An email came today asking for assistance with species that would grow in bore water with high salt readings. This is a difficulty for many in the mallee areas of South Australia and no doubt other parts of the country too. In many cases it becomes trial and error to see what would grow in such a situation, but some lists have been compiled by members of the Australian Plants Society which give a good starting point.
There are some things to consider.
- There is a need to ensure that watering is deep.
- Choose plants from areas which have the same rainfall situation ie same amount of rain, at the same time of year. This is to ensure that plants will get minimum exposure to the high salinity.
- If possible place highly desirable plants near an alternative water source, eg rain water, to get them well established without the saline water.
List of Australian Native Plants with salt tolerance.
1st Line Coast
Ground Covers, Climbers and Low Spreading Plants
Eremopohila glabra prostrate red form
Templetonia retusa prostrate form
Eremophila glabra (Rottnest Island)
Shrubs over 2m.
More lists will be available soon.
The following is an extract from an article on the ABC Website concerning the research that has been going on with Eremophilas. These are hardy plants, with attractive flowers which are loved by Honeyeaters.
More on Eremophilas can be seen here. Also see the category Eremophilas.
Australian native plants are being used to develop new antibacterial agents for coating biomedical implants (Source: Hans Griesser)
An extract from a flowering desert plant, used as traditional medicine by Indigenous Australians, could one day be used to coat hip transplants and other biomedical devices, say researchers.
“We can learn so much from nature and traditional knowledge,” says Griesser, a materials scientist from the University of South Australia.
He says Aboriginal people use leaves of Eremophila plants, which grow in Australia’s desert areas, to make ointments for skin abrasions and gargles for throat infections.
More of the article can be read here.
We had lunch at Murrayville in Western Victoria at a rest area and this Eremophila formed a screen on one side of the picnic table. I am not really sure whether it is a hybrid, but it has the look of Eremophila oppositifolia, but then again, not quite. So I am assuming it is a hybrid, as many Eremophilas do form natural hybrids in the wild and they are being propagated. This plant has pink flowers with spots in the throat. The pure Eremophila oppositifolia has white, cream, pink or purple flowers, all of which are very pretty plants.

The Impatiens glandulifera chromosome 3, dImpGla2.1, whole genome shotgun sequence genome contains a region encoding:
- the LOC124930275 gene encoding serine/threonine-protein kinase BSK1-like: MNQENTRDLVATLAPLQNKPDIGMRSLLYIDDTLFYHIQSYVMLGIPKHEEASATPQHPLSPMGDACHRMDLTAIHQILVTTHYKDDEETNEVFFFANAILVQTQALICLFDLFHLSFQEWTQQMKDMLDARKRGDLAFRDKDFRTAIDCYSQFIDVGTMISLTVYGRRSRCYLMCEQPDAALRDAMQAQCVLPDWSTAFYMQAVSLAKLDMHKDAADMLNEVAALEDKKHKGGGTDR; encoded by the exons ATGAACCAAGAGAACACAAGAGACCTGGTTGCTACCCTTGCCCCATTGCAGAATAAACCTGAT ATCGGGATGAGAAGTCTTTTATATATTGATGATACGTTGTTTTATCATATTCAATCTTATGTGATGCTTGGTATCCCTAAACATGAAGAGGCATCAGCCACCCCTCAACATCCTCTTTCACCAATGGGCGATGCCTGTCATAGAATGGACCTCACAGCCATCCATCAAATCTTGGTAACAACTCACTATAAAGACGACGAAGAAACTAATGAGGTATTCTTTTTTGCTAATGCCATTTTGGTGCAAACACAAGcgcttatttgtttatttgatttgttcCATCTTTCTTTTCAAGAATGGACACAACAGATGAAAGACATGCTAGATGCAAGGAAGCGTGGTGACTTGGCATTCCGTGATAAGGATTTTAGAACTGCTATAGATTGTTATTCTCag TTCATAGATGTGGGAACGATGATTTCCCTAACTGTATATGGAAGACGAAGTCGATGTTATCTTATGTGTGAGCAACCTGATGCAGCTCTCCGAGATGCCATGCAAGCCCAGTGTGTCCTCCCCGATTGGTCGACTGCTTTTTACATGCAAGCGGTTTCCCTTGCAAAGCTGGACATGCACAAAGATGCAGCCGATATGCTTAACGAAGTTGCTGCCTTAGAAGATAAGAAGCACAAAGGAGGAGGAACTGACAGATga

In most cases the plants I have seen are around two metres tall. These possible hybrids were about two and a half metres tall and nearly the same width.
Further along the road is a planting that I admired and had a number of photos of from a couple of years ago. I was really disappointed to see so many of the plants dead. This area has been in drought for a while. Some Eremophilas need a reasonable rainfall, probably deep drinks, infrequently, rather than small amounts often.
When I first began growing Eremophilas (Emu Bushes) I tried those that were considered to be hardy and available through plant sales put on by the Australian Plants Society. 20 years ago there were not many species in the nursery trade.
Eremophila subteretifolia is ground cover plant covering about 3 metres and with the occasional branch rising to about 25 cm. It is mostly quite prostrate and has a cascading effect on embankments. It is not a vigorous plant so is easily contained to an area. This is another of those ground covering plants which could be used as a substitute lawn where it would not be walked over.
This species is very drought tolerant and frost hardy.
I find Eremophila splendens to be a spectacular plant when in flower. The bright red flowers glow against the foliage which is quite hairy similar to some Eremophila glabra forms. This plant needs very good drainage. It is either a sprawling low plant or can be quite upright.
Eremophila splendens is restricted to Shark Bay about midway along the Western coast of Western Australia. It grows on the heathlands with Thryptomene and Melaleuca.
Last winter I lost some small plants to frost but I want to try again in a more sheltered location where the canopy of mallees may protect them. This is a plant that needs to be pruned aftyer flowering to encourage new and dense growth. Mature plants get very leggy and have sparse foliage without the pruning.